Letter: The Resiliency of the Neurosurgeon in the Midst of COVID-19 Pandemic Storm: The Italian Experience From the Frontline : Neurosurgery

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Letter: The Resiliency of the Neurosurgeon in the Midst of COVID-19 Pandemic Storm: The Italian Experience From the Frontline

Levi, Vincenzo MD; Risso, Andrea MD; Egidi, Marcello MD

Neurosurgery 87(2):p E227-E228, August 2020. | DOI: 10.1093/neuros/nyaa180

To the Editor:

“The pressure of adversity does not affect the mind of the brave man… It is more powerful than external circumstances.”

Lucius Annaeus Seneca

The coronavirus-19 disease (COVID-19) pandemic represents the largest and fastest moving threat to the world's healthcare systems in decades. Since the first observed case in China in December 2019, COVID-19 has affected more than 1 million subjects of all ages with at least 65 000 deaths worldwide to date.1,2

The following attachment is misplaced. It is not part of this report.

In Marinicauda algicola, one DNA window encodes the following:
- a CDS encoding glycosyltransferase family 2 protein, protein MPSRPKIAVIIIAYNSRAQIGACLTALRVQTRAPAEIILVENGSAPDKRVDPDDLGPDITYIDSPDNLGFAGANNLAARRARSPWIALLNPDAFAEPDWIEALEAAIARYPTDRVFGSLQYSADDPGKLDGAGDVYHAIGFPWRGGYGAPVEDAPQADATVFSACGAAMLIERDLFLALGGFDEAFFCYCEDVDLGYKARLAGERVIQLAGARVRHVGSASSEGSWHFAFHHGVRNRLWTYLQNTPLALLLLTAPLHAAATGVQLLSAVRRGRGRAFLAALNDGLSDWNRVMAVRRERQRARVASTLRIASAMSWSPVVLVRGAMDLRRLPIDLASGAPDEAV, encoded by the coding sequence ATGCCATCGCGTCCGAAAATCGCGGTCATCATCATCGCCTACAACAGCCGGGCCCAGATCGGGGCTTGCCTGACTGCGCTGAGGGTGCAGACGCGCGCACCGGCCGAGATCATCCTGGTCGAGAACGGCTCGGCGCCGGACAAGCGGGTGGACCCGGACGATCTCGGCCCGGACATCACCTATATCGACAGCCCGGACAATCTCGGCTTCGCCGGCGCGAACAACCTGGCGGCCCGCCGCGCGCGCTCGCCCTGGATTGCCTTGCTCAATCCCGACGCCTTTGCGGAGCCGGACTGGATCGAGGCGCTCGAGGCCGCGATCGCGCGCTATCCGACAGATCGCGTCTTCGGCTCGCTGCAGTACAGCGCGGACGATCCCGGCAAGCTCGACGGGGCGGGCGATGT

Neurosurgeons worldwide have been forced to cancel all elective surgeries and reorganize their routine activities to support the infectious and pulmonary disease specialists in order to contain the contagion and to surge health system treatment capacity.3,4 Given the acceleration of the contagion grown from COVID-19 and the need for intensive care unit beds, the Lombardy Regional Health System on March 8, 2020 with Decree XI/2906 rearranged its regional neurosurgical network by creating 4 neurosurgical hub hospitals for time-dependent cases. Hubs may deal with neuro-oncological and emergent cases in a COVID-19-free environment, whereas Spoke hospitals are supposed to manage patients with COVID-19, limiting their surgical activity to urgent self-presented cases or as backup when the Hub needs to free up resources.